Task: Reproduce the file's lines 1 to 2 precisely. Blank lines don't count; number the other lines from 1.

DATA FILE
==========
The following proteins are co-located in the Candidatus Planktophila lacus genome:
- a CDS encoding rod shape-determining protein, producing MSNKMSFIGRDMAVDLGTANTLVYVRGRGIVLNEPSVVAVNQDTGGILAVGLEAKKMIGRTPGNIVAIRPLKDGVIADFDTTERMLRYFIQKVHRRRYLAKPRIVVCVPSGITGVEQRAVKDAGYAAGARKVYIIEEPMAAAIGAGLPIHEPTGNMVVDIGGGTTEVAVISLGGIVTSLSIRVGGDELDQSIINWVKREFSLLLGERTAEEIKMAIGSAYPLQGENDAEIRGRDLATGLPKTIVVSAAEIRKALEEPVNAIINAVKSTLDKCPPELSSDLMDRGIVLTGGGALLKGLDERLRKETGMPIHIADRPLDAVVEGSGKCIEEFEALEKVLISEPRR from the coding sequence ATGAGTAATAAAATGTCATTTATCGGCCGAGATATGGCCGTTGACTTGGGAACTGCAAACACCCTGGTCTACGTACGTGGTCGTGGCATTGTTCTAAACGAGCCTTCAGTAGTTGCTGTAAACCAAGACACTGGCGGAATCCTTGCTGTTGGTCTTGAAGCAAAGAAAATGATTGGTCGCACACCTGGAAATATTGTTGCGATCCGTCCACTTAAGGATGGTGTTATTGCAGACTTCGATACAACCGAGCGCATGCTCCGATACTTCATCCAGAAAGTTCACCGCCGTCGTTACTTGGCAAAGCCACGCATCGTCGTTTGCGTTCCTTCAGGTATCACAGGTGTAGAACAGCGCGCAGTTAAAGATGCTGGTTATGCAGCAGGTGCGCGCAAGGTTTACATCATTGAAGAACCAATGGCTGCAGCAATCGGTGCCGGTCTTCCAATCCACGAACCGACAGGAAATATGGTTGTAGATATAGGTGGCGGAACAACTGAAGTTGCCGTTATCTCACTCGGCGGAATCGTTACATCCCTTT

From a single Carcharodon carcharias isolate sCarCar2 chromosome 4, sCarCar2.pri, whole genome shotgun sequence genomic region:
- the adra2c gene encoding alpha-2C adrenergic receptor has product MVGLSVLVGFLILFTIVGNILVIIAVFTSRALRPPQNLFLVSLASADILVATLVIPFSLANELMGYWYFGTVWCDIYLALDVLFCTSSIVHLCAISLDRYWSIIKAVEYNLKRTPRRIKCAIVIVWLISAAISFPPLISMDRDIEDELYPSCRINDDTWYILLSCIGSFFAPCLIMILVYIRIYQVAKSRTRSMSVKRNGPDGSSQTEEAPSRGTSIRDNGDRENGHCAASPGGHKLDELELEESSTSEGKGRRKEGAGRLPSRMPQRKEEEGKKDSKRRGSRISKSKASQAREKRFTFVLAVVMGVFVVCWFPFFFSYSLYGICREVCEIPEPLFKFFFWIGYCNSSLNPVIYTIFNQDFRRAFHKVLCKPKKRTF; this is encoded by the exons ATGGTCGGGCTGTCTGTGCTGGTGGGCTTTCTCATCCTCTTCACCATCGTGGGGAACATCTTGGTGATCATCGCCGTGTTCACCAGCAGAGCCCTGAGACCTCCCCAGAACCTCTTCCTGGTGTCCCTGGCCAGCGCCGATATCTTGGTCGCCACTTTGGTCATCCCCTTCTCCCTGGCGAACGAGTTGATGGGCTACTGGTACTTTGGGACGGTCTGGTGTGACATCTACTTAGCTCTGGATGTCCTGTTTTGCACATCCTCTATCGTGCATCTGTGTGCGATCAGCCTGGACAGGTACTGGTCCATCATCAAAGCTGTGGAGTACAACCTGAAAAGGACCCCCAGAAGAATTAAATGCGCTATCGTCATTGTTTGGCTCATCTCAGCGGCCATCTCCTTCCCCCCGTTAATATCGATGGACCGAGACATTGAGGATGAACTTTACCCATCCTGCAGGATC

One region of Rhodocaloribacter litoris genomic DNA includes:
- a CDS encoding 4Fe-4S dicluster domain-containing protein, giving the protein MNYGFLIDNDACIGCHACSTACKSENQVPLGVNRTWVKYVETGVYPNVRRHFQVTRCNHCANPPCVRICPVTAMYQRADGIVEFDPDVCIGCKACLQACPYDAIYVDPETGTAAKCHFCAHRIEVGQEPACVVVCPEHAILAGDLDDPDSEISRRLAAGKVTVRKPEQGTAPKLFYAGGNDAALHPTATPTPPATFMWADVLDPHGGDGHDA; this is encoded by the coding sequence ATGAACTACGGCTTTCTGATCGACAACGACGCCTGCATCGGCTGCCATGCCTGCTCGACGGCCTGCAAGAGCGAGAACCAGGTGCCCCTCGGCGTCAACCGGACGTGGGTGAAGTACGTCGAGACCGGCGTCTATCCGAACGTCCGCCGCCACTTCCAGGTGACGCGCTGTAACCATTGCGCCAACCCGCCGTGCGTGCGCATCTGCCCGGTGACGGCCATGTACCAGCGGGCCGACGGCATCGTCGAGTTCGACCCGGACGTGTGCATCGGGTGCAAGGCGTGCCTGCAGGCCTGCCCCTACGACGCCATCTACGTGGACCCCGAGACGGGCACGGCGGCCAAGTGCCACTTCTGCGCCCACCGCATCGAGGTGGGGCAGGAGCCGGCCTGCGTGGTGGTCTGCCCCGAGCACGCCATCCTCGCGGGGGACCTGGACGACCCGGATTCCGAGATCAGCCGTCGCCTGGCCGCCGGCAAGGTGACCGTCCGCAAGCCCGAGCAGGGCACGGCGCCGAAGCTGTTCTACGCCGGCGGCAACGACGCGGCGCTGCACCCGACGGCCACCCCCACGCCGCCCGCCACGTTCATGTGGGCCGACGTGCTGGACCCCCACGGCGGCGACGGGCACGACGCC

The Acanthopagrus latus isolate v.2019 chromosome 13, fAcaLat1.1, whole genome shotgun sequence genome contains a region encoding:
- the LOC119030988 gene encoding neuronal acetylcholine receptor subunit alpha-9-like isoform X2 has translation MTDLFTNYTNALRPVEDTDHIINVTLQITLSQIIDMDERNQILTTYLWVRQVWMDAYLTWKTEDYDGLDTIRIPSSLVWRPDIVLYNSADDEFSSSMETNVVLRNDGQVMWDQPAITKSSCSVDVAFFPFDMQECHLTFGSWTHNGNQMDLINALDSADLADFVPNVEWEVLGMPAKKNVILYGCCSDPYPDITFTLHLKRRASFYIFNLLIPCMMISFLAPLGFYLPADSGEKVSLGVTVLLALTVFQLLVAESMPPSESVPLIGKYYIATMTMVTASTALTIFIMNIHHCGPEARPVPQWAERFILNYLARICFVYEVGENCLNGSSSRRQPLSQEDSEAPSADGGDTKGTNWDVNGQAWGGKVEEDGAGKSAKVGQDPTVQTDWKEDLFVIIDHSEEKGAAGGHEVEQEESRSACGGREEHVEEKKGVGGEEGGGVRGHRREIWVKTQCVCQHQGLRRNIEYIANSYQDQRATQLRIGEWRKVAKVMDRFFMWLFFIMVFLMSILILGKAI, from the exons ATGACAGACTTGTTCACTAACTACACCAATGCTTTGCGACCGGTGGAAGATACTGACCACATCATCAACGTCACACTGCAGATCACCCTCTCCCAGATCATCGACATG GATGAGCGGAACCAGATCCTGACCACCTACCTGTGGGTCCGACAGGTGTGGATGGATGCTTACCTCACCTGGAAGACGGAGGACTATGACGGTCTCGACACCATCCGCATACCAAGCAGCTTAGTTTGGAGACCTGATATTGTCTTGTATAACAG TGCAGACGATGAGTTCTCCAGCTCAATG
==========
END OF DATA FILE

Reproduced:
The following proteins are co-located in the Candidatus Planktophila lacus genome:
- a CDS encoding rod shape-determining protein, producing MSNKMSFIGRDMAVDLGTANTLVYVRGRGIVLNEPSVVAVNQDTGGILAVGLEAKKMIGRTPGNIVAIRPLKDGVIADFDTTERMLRYFIQKVHRRRYLAKPRIVVCVPSGITGVEQRAVKDAGYAAGARKVYIIEEPMAAAIGAGLPIHEPTGNMVVDIGGGTTEVAVISLGGIVTSLSIRVGGDELDQSIINWVKREFSLLLGERTAEEIKMAIGSAYPLQGENDAEIRGRDLATGLPKTIVVSAAEIRKALEEPVNAIINAVKSTLDKCPPELSSDLMDRGIVLTGGGALLKGLDERLRKETGMPIHIADRPLDAVVEGSGKCIEEFEALEKVLISEPRR from the coding sequence ATGAGTAATAAAATGTCATTTATCGGCCGAGATATGGCCGTTGACTTGGGAACTGCAAACACCCTGGTCTACGTACGTGGTCGTGGCATTGTTCTAAACGAGCCTTCAGTAGTTGCTGTAAACCAAGACACTGGCGGAATCCTTGCTGTTGGTCTTGAAGCAAAGAAAATGATTGGTCGCACACCTGGAAATATTGTTGCGATCCGTCCACTTAAGGATGGTGTTATTGCAGACTTCGATACAACCGAGCGCATGCTCCGATACTTCATCCAGAAAGTTCACCGCCGTCGTTACTTGGCAAAGCCACGCATCGTCGTTTGCGTTCCTTCAGGTATCACAGGTGTAGAACAGCGCGCAGTTAAAGATGCTGGTTATGCAGCAGGTGCGCGCAAGGTTTACATCATTGAAGAACCAATGGCTGCAGCAATCGGTGCCGGTCTTCCAATCCACGAACCGACAGGAAATATGGTTGTAGATATAGGTGGCGGAACAACTGAAGTTGCCGTTATCTCACTCGGCGGAATCGTTACATCCCTTT